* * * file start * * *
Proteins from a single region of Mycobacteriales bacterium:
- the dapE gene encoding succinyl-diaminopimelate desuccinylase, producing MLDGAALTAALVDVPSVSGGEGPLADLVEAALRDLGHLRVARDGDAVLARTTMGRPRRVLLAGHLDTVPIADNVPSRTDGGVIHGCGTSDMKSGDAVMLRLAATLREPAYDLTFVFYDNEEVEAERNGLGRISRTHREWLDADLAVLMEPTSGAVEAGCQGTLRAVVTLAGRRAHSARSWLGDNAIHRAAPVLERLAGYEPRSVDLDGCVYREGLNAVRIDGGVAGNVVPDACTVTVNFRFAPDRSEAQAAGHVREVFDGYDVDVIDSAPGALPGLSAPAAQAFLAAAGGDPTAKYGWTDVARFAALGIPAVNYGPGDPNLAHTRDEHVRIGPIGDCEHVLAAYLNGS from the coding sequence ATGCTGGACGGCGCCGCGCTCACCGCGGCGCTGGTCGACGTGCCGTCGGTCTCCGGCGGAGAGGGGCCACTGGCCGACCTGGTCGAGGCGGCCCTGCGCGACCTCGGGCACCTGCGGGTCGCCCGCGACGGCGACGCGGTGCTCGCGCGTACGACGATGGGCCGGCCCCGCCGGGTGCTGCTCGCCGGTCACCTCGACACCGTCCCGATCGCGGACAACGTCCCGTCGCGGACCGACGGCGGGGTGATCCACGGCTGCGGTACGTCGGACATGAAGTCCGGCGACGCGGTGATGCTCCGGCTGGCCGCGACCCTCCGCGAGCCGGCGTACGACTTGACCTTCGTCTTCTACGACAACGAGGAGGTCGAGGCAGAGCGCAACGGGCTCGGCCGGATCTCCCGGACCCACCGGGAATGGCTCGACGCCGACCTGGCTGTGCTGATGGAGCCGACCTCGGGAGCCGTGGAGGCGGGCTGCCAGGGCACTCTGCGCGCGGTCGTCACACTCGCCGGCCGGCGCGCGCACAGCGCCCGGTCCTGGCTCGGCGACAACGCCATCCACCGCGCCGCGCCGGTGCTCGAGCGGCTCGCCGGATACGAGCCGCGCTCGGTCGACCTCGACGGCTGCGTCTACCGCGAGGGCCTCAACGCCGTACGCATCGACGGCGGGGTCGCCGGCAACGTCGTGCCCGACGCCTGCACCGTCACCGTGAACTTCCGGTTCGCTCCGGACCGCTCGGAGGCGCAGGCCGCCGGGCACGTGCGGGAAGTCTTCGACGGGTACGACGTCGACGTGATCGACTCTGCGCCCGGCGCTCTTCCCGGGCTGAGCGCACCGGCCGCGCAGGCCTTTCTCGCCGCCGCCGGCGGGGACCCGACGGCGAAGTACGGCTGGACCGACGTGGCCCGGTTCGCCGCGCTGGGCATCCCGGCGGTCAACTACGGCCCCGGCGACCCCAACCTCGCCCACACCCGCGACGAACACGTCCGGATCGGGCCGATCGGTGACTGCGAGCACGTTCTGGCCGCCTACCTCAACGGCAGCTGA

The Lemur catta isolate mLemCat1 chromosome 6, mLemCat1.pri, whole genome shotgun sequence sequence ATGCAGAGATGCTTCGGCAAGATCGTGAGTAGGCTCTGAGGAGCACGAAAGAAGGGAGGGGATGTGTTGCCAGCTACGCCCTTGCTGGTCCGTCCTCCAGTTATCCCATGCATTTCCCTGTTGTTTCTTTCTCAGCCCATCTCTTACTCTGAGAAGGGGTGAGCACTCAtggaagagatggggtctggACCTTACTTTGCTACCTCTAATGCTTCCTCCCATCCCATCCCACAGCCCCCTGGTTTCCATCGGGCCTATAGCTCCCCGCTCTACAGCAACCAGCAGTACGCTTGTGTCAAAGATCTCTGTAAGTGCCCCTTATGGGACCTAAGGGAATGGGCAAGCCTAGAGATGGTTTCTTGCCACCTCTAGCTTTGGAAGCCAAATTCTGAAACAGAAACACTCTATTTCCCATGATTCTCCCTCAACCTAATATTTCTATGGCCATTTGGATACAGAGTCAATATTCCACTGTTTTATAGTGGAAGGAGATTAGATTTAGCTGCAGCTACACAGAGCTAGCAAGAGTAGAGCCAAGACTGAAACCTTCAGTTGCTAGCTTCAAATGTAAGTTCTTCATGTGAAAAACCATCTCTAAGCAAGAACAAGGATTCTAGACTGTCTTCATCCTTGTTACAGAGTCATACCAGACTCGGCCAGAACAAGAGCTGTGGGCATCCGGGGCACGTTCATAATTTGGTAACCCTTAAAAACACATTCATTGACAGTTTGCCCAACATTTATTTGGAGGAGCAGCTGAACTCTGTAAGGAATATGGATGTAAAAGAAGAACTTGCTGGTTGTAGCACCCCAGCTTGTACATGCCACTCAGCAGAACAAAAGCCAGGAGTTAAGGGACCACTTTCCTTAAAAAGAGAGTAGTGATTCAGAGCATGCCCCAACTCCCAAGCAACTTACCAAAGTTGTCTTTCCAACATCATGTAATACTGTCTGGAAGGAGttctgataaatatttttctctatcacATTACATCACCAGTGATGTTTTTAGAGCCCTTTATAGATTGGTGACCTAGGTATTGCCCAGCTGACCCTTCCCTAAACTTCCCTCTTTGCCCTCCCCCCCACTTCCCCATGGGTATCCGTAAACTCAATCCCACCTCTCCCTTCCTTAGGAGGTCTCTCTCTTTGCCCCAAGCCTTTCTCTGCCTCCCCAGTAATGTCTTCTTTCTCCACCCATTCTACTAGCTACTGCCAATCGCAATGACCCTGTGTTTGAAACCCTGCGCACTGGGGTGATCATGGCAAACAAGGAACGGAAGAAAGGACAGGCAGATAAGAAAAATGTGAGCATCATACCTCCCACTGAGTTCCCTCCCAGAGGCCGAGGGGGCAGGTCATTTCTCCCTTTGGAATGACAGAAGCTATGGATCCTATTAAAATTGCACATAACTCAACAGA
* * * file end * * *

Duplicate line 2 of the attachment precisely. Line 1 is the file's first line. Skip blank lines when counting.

- the dapE gene encoding succinyl-diaminopimelate desuccinylase, producing MLDGAALTAALVDVPSVSGGEGPLADLVEAALRDLGHLRVARDGDAVLARTTMGRPRRVLLAGHLDTVPIADNVPSRTDGGVIHGCGTSDMKSGDAVMLRLAATLREPAYDLTFVFYDNEEVEAERNGLGRISRTHREWLDADLAVLMEPTSGAVEAGCQGTLRAVVTLAGRRAHSARSWLGDNAIHRAAPVLERLAGYEPRSVDLDGCVYREGLNAVRIDGGVAGNVVPDACTVTVNFRFAPDRSEAQAAGHVREVFDGYDVDVIDSAPGALPGLSAPAAQAFLAAAGGDPTAKYGWTDVARFAALGIPAVNYGPGDPNLAHTRDEHVRIGPIGDCEHVLAAYLNGS from the coding sequence ATGCTGGACGGCGCCGCGCTCACCGCGGCGCTGGTCGACGTGCCGTCGGTCTCCGGCGGAGAGGGGCCACTGGCCGACCTGGTCGAGGCGGCCCTGCGCGACCTCGGGCACCTGCGGGTCGCCCGCGACGGCGACGCGGTGCTCGCGCGTACGACGATGGGCCGGCCCCGCCGGGTGCTGCTCGCCGGTCACCTCGACACCGTCCCGATCGCGGACAACGTCCCGTCGCGGACCGACGGCGGGGTGATCCACGGCTGCGGTACGTCGGACATGAAGTCCGGCGACGCGGTGATGCTCCGGCTGGCCGCGACCCTCCGCGAGCCGGCGTACGACTTGACCTTCGTCTTCTACGACAACGAGGAGGTCGAGGCAGAGCGCAACGGGCTCGGCCGGATCTCCCGGACCCACCGGGAATGGCTCGACGCCGACCTGGCTGTGCTGATGGAGCCGACCTCGGGAGCCGTGGAGGCGGGCTGCCAGGGCACTCTGCGCGCGGTCGTCACACTCGCCGGCCGGCGCGCGCACAGCGCCCGGTCCTGGCTCGGCGACAACGCCATCCACCGCGCCGCGCCGGTGCTCGAGCGGCTCGCCGGATACGAGCCGCGCTCGGTCGACCTCGACGGCTGCGTCTACCGCGAGGGCCTCAACGCCGTACGCATCGACGGCGGGGTCGCCGGCAACGTCGTGCCCGACGCCTGCACCGTCACCGTGAACTTCCGGTTCGCTCCGGACCGCTCGGAGGCGCAGGCCGCCGGGCACGTGCGGGAAGTCTTCGACGGGTACGACGTCGACGTGATCGACTCTGCGCCCGGCGCTCTTCCCGGGCTGAGCGCACCGGCCGCGCAGGCCTTTCTCGCCGCCGCCGGCGGGGACCCGACGGCGAAGTACGGCTGGACCGACGTGGCCCGGTTCGCCGCGCTGGGCATCCCGGCGGTCAACTACGGCCCCGGCGACCCCAACCTCGCCCACACCCGCGACGAACACGTCCGGATCGGGCCGATCGGTGACTGCGAGCACGTTCTGGCCGCCTACCTCAACGGCAGCTGA